Saint Ada’s Abbey is one of those buildings in Rosewood that define its character. Completed in 1199, St. Ada’s was chosen to represent the religious within Rosewood City and its surroundings. The Abbot or Abbess administer and take care of the religious clergy in the region that have devoted their lives to Christ.
The Abbot or Abbess are given full authority over their flock, meaning they are exempt from secular law, but must adhere to Biblical and Canon Law. Their purpose is the study of the Bible, of Christ, and of the Seven Virtues. Both men, monks, and women, nuns, coexist within the Abbey, but their roles are separate. They live in their own wings, they eat divided, and their studies are catered to their roles. Those who take the oath and become Monks or Nuns surrender themselves to monastic life, meaning they will spend the rest of their days free of vice and sin, with the Abbot or Abbess as their head.
The Abbey boasts a large kitchen, often used to feed the poor, a large garden, where monks and nuns spend their days tending to its plants, a library with certain texts transcribed from the Imperial Library, used in the study of the Bible. There is also a separate wing designed for the care of destitute and orphaned children. Those very same often choose to take the oath once they come of age. The Abbey organizes pilgrimages, and charitable projects across the City, and welcomes anyone to take the oath and join their covenant.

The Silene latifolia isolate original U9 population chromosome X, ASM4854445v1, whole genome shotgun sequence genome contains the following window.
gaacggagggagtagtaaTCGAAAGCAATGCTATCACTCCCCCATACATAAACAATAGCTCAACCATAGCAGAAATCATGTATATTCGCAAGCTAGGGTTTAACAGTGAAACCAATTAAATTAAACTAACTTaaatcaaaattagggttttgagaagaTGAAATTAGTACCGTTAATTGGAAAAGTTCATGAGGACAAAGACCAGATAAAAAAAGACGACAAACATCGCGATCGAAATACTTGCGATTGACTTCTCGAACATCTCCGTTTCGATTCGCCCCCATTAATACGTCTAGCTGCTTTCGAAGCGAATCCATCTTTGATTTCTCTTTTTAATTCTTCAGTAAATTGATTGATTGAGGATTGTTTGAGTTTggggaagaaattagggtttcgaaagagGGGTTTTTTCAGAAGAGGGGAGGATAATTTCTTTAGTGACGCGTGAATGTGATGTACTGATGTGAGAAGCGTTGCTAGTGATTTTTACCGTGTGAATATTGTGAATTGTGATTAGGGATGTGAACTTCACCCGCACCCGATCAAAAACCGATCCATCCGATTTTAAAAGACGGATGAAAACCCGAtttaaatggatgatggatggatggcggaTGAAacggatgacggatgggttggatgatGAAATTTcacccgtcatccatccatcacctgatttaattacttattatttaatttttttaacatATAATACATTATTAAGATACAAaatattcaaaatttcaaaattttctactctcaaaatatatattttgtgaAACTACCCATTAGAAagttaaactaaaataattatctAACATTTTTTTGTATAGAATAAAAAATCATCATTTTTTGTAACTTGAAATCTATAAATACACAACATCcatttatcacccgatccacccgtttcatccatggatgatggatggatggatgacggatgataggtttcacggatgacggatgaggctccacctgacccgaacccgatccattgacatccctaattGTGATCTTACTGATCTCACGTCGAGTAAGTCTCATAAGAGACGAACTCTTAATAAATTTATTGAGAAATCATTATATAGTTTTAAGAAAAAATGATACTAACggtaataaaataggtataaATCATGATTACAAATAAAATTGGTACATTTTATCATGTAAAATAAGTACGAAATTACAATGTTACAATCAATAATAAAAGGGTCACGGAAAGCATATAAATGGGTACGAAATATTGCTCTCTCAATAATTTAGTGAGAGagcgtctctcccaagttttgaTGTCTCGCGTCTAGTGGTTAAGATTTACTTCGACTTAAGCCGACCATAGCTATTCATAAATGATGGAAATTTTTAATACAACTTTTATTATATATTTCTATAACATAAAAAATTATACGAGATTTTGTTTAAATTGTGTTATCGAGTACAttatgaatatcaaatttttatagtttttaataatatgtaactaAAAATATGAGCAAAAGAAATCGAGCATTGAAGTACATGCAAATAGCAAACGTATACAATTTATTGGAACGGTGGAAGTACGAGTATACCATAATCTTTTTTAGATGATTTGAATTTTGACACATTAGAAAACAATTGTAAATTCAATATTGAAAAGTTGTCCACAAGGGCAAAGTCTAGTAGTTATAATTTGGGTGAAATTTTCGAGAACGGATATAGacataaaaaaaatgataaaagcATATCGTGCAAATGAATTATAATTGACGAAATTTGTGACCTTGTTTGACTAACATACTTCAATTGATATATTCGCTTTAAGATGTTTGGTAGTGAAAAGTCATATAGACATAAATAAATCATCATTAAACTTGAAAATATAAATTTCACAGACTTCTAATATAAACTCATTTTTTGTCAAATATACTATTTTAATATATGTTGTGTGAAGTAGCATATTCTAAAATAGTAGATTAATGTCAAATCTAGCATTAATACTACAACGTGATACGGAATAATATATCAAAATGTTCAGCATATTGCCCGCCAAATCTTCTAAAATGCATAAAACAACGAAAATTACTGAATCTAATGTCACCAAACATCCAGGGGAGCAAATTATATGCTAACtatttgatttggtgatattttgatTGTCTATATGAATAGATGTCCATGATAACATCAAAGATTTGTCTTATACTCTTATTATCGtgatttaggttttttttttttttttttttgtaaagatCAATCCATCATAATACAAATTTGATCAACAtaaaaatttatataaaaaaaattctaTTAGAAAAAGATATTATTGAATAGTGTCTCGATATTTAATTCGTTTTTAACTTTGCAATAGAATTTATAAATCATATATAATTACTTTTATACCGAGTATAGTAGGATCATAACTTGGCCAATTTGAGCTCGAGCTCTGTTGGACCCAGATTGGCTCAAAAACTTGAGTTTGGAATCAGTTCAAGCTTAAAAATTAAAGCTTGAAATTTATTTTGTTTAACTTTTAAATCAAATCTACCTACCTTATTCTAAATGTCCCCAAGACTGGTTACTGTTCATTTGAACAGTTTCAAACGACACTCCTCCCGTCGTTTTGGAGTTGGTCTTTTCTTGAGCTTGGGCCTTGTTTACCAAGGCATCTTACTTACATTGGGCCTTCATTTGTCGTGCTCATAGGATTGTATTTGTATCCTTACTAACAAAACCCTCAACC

Generally, most hold it in high regard; both the commoners who often gain from their altruism and the local nobility who appreciate their apathetic stance towards politics. It is not rare to see parents leave their children in their orphanage or to see lords send their children there when they are far removed from the line of succession.
As St. Ada’s is one of the few religious covenants that oversee the religious lives of both men and women, the hierarchy is somewhat different from the rest of Christendom. At the head of the Abbey is the Abbot or Abbess, which at the moment is Abbess Mother Rebecca Decker. The office of the Abbess includes the direct administration of the Abbey, but also the care of the many monasteries and nunneries in and around Rosewood. As such, every large city in the Kingdom of France has only one Abbey within them which represents individual monasteries and covenants. The heads of these monasteries are Fathers Superior, while the nunneries are headed by a Mother Superor. These will also have their own priors and prioresses. The religious of these communities respect the authority of those above them, with the word of the Abbess or Abbot being on the same level as the Pope’s.